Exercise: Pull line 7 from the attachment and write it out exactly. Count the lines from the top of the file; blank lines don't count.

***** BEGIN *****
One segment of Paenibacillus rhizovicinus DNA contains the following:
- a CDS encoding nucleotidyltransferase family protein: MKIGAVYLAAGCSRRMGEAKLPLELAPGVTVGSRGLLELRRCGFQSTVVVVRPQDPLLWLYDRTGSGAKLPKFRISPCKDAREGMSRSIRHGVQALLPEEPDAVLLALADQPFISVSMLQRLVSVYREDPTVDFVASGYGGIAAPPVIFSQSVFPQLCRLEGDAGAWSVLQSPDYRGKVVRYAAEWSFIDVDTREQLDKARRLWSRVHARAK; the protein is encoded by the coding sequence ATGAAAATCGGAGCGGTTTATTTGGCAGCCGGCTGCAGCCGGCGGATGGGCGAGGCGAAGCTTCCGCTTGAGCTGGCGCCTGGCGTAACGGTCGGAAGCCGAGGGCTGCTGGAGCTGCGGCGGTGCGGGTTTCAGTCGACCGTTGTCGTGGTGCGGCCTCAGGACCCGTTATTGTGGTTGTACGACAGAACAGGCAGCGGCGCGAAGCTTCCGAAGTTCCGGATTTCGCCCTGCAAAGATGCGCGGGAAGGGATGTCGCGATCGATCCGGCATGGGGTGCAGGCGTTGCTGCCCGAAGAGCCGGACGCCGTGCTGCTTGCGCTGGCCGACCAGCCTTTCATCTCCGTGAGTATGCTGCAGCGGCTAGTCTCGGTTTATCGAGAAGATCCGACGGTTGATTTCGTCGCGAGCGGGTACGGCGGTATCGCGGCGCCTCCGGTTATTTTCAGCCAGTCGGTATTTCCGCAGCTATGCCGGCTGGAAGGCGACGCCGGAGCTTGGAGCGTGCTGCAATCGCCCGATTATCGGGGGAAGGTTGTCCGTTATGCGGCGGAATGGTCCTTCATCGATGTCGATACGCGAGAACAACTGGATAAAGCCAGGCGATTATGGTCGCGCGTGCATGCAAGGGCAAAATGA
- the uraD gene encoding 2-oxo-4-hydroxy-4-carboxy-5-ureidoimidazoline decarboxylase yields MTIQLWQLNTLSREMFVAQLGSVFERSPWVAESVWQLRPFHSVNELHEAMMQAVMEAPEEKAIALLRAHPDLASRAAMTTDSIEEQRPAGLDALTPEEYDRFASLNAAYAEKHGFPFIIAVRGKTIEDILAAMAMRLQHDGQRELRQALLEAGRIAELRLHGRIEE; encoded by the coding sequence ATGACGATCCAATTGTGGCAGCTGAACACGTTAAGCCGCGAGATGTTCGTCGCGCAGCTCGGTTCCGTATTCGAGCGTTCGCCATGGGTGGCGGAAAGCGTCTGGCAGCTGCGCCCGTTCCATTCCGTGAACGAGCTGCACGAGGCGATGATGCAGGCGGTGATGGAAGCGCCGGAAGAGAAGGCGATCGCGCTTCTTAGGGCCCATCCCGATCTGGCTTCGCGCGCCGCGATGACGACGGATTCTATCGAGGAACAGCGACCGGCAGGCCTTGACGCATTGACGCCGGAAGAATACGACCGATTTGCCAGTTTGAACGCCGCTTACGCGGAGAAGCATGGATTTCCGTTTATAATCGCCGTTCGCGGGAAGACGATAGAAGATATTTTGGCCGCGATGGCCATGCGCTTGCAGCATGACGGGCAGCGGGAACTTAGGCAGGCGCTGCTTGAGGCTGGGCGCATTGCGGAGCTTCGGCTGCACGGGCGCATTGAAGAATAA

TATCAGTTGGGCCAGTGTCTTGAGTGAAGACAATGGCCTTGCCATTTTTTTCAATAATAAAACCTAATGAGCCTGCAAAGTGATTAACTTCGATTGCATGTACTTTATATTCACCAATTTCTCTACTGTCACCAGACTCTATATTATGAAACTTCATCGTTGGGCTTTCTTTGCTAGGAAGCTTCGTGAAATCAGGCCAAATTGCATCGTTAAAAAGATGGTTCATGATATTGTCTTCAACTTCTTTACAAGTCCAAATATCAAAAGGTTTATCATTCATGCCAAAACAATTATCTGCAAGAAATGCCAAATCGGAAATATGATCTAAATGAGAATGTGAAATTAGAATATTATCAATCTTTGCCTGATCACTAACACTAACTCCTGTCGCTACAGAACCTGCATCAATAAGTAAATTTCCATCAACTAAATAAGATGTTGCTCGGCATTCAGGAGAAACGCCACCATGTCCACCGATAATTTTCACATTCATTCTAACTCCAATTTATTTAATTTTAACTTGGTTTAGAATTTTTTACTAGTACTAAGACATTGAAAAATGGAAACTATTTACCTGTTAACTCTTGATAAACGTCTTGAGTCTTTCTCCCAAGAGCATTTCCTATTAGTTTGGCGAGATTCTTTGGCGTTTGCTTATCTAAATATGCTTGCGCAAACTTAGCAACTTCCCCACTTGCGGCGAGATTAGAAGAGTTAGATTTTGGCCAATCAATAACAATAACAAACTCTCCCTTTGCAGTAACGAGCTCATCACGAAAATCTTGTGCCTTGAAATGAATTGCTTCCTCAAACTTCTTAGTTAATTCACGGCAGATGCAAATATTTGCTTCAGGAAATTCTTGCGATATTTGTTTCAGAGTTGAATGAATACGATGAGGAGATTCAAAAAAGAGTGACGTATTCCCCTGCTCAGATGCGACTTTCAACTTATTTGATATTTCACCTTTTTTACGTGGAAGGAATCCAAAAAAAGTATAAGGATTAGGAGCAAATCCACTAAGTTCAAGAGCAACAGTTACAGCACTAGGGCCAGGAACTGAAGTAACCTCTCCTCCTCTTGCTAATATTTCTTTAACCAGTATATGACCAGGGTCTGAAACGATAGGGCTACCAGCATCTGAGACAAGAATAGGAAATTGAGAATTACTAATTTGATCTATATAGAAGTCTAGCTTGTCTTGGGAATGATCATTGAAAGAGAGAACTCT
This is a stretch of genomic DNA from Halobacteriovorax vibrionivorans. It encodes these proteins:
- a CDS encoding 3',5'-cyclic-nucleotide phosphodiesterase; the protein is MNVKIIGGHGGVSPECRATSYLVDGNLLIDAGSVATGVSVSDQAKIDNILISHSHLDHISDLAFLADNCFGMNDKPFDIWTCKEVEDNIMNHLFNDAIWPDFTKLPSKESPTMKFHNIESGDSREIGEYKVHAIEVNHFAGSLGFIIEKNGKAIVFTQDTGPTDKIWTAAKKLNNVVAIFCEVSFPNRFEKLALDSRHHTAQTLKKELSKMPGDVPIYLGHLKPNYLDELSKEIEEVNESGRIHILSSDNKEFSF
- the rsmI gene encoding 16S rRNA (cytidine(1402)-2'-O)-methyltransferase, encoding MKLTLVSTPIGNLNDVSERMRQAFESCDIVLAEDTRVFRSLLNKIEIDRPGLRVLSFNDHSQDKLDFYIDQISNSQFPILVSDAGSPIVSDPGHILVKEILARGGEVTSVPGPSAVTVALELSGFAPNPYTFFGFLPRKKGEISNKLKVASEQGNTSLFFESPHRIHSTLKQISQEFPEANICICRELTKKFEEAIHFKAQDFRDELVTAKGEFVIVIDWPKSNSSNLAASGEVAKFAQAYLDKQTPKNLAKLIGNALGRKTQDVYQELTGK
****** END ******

- the rsmI gene encoding 16S rRNA (cytidine(1402)-2'-O)-methyltransferase, encoding MKLTLVSTPIGNLNDVSERMRQAFESCDIVLAEDTRVFRSLLNKIEIDRPGLRVLSFNDHSQDKLDFYIDQISNSQFPILVSDAGSPIVSDPGHILVKEILARGGEVTSVPGPSAVTVALELSGFAPNPYTFFGFLPRKKGEISNKLKVASEQGNTSLFFESPHRIHSTLKQISQEFPEANICICRELTKKFEEAIHFKAQDFRDELVTAKGEFVIVIDWPKSNSSNLAASGEVAKFAQAYLDKQTPKNLAKLIGNALGRKTQDVYQELTGK